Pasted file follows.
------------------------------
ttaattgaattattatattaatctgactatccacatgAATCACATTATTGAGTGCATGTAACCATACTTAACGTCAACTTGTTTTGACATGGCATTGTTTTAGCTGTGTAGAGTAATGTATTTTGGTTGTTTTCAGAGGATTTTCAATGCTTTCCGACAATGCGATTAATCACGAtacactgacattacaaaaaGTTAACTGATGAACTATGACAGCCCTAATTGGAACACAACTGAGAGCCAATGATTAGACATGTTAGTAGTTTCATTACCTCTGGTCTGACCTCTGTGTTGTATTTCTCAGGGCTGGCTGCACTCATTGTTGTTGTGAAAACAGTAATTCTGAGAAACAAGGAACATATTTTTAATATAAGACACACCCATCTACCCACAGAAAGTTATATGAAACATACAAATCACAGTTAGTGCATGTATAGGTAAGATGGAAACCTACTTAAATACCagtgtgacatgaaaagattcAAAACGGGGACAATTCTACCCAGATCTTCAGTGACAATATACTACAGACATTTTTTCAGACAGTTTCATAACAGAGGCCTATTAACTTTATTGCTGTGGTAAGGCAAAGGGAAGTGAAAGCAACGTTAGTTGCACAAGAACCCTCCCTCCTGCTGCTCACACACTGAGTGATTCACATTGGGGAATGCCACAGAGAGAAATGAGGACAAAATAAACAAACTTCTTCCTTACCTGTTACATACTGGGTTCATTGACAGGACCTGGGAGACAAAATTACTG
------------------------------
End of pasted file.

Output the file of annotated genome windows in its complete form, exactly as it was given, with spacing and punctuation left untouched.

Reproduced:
ttaattgaattattatattaatctgactatccacatgAATCACATTATTGAGTGCATGTAACCATACTTAACGTCAACTTGTTTTGACATGGCATTGTTTTAGCTGTGTAGAGTAATGTATTTTGGTTGTTTTCAGAGGATTTTCAATGCTTTCCGACAATGCGATTAATCACGAtacactgacattacaaaaaGTTAACTGATGAACTATGACAGCCCTAATTGGAACACAACTGAGAGCCAATGATTAGACATGTTAGTAGTTTCATTACCTCTGGTCTGACCTCTGTGTTGTATTTCTCAGGGCTGGCTGCACTCATTGTTGTTGTGAAAACAGTAATTCTGAGAAACAAGGAACATATTTTTAATATAAGACACACCCATCTACCCACAGAAAGTTATATGAAACATACAAATCACAGTTAGTGCATGTATAGGTAAGATGGAAACCTACTTAAATACCagtgtgacatgaaaagattcAAAACGGGGACAATTCTACCCAGATCTTCAGTGACAATATACTACAGACATTTTTTCAGACAGTTTCATAACAGAGGCCTATTAACTTTATTGCTGTGGTAAGGCAAAGGGAAGTGAAAGCAACGTTAGTTGCACAAGAACCCTCCCTCCTGCTGCTCACACACTGAGTGATTCACATTGGGGAATGCCACAGAGAGAAATGAGGACAAAATAAACAAACTTCTTCCTTACCTGTTACATACTGGGTTCATTGACAGGACCTGGGAGACAAAATTACTG